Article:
With white-collar workers settling into hybrid work arrangements, a legacy of the pandemic, companies are rethinking how they offer corporate perks like transportation, cafeterias and gyms (much to the chagrin of some). As the concept of “the office” evolves, employers are encouraged to offer flexible benefits that can be tailored to the needs of individual employees. Instead of complimentary laundry service, for example, workers are embracing the idea of work-from-home and wellness stipends.
There are many benefits management platforms out there, including Cherry, Fringe, and Origin (which offers financial planning as a benefit). But Amy Spurling, chief executive of Compt, argues that established solutions rely too heavily on vendor marketplaces or benefits cards, limiting the ways employees can use their perks.
“The missing key to simultaneously rationalize the [employee perk] process for managers and increase employee engagement [is] customization,” Spurling told TechCrunch via email. “When companies look to support employees with personalized benefits solutions, they can choose vendor marketplaces, card-based models, and reimbursement. The goal is to offer something unique to each employee, but vendor marketplaces and card-based models are inherently the opposite; they limit the options an employee has to a few big-name companies to spend their money on benefits.”
She pitches Compt, based in Cambridge, Massachusetts, as the answer. Building on a $13 million Series A led by Battery Ventures, which the company announced today, Compt allows teams to allocate flat stipends across broad categories like “health and wellness” or “family” and then allow employees to choose services on those categories that appeal to you. to them To get reimbursed, workers upload photos of receipts through the Compt mobile app or Slack integration.
“Compt’s reimbursement model allows an employee to spend money anywhere and on anything: a local restaurant, a favorite mindfulness app, vet bills, a charity close to their heart. The possibilities are truly endless,” Spurling said. “Also, by enabling customization, more money is spent locally in the communities where people live… Through personalized benefit stipends with Compt, companies can support their teams and the communities in which they live and work.”
A path to advantages
Spurling was previously the COO and CFO of Jana, a mobile advertising company, where she led the human resources and finance teams. While she was there, she says she saw that the company was trying to implement a successful benefits program, but all the employees wanted different things.
“In response, HR tried to schedule more and more benefit providers and track usage so the finance team could ensure taxation. The resulting mess was an administrative nightmare,” Spurling said. “[I] realized that the missing key to simultaneously simplifying the process for managers and increasing employee engagement was personalization.”
Compt accomplishes this by integrating with HR systems and payroll software on the backend. The platform is designed to be “IRS friendly,” Spurling says, but also to support global teams: Compt currently supports businesses in all 50 US states and 60 countries.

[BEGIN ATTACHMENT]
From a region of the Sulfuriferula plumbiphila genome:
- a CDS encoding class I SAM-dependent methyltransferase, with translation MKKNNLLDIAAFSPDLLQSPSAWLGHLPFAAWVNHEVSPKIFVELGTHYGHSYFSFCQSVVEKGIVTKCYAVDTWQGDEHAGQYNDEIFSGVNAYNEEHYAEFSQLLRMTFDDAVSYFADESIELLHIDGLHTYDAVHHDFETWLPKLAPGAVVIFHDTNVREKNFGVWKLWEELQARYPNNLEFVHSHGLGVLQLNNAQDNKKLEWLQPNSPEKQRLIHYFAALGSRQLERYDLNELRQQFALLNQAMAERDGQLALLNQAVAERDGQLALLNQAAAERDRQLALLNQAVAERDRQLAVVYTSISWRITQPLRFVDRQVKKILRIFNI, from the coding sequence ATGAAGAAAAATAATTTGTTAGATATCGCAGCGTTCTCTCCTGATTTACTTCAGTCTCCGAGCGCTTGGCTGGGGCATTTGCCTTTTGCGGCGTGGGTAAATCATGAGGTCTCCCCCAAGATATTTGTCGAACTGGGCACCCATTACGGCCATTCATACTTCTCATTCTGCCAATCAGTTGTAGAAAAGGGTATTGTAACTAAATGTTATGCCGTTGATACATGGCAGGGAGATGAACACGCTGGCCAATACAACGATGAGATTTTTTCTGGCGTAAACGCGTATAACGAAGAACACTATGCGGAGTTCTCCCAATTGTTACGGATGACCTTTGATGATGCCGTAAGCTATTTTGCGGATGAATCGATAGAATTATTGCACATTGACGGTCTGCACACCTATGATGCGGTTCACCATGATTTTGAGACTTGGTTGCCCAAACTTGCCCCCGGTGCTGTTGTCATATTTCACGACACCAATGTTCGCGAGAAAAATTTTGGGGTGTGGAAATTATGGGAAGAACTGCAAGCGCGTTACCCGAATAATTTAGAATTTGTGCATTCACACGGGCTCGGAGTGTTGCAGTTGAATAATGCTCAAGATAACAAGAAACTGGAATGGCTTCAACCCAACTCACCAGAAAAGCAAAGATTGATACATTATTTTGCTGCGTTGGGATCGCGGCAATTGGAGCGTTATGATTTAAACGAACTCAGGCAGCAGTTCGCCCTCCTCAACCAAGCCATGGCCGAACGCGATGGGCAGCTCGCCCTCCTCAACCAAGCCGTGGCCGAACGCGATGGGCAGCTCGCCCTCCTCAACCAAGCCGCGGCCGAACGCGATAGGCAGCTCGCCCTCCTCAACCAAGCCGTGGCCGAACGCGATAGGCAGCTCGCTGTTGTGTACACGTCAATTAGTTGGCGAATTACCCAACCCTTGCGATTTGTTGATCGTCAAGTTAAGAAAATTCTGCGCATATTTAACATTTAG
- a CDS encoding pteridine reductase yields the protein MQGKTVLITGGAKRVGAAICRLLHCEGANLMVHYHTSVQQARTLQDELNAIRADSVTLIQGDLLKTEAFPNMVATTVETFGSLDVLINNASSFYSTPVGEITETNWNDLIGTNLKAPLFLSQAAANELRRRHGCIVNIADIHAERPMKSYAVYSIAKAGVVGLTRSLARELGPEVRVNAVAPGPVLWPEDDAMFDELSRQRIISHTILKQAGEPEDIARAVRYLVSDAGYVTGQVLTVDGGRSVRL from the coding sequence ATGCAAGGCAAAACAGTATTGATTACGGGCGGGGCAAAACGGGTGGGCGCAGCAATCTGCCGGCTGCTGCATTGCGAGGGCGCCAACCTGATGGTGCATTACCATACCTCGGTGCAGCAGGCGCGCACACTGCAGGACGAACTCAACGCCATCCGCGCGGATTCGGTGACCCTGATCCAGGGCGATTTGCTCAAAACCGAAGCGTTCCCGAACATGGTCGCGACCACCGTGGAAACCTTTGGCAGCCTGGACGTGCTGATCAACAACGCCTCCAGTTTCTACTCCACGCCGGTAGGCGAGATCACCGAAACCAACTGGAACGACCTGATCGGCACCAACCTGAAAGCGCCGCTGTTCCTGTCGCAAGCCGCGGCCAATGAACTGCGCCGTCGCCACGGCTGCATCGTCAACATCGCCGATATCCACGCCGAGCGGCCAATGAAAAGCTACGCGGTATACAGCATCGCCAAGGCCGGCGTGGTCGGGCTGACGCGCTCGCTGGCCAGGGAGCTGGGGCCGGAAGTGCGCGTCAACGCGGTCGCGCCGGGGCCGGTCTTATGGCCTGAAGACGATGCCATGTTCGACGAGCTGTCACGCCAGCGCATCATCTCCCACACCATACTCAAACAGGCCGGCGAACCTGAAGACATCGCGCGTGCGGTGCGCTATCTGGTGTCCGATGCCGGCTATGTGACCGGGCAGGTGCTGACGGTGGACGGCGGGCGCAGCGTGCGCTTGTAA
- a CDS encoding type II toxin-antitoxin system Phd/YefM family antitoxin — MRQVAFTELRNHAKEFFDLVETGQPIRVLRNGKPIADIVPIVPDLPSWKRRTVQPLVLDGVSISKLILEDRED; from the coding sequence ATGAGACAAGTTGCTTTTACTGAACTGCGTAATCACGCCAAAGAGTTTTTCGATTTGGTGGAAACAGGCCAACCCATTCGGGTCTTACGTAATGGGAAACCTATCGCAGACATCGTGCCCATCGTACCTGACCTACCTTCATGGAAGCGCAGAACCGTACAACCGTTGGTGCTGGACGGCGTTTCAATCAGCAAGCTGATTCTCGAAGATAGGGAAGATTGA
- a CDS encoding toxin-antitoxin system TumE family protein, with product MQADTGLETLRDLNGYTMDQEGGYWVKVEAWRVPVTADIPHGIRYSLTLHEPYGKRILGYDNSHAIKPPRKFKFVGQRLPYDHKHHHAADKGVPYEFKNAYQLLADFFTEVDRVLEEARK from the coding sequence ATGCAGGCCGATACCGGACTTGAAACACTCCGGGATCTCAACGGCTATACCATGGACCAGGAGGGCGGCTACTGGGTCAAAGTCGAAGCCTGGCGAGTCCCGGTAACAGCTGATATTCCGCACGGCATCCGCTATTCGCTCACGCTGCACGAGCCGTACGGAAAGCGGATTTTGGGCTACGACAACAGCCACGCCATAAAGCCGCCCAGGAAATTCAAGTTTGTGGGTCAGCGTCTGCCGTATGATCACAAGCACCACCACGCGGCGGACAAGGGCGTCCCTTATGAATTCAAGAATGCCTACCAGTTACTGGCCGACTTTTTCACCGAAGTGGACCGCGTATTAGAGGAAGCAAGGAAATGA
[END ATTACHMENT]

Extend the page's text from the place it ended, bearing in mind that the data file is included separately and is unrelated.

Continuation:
In addition to basic benefit policies, Compt can send employee bonuses and link bonus programs to a benefit stipend. For example, companies can reward employees on their birthdays and work anniversaries or for reaching milestones and project goals.
Standing out from the crowd
Compt is growing fast, says Spurling, with ambitions to expand from a 12-person team to 20 by the end of 2022. Annual recurring revenue in 2021 grew 500%, and the company claims its gross margin profile is 97%. . The total raised from Compt is $16.5 million.
When asked about near-term plans, Spurling says that Compt will double down on customer acquisition, increasing its marketing focus. “As the future of work tends to become more employee-centric and less company-centric (a huge benefit to our business model), we are still, like so many others, working to overcome the old way of thinking that employees should log in. sit down and be compatible work robots,” he added.
It’s true that corporate profits are ripe for disruption (excuse the buzzword). In a recently published 2020 employee wellness study by Gallup, only 24% of workers said they participate in wellness programs at their companies, and only 12% say they help wellness. In another employee survey, this one conducted by Metlife, 61% of workers said having access to emergent benefits would reduce their stress, while 52% said it would make them more loyal to their employer.
But, as the $12.3 billion venture capitalists funneled into HR technology startups last year illustrate, there is no shortage of strong competition. Compt will have to prove that its platform is differentiated enough to stand out from the crowded field.
“There are…more HR technology companies entering the market and there could very well be an oversaturation of reimbursement options, making it difficult for decision makers to determine which platform will be best for truly personalized benefit stipends” Spurling said. “This defeats the purpose of supporting an employee’s general well-being and not just their job well-being.”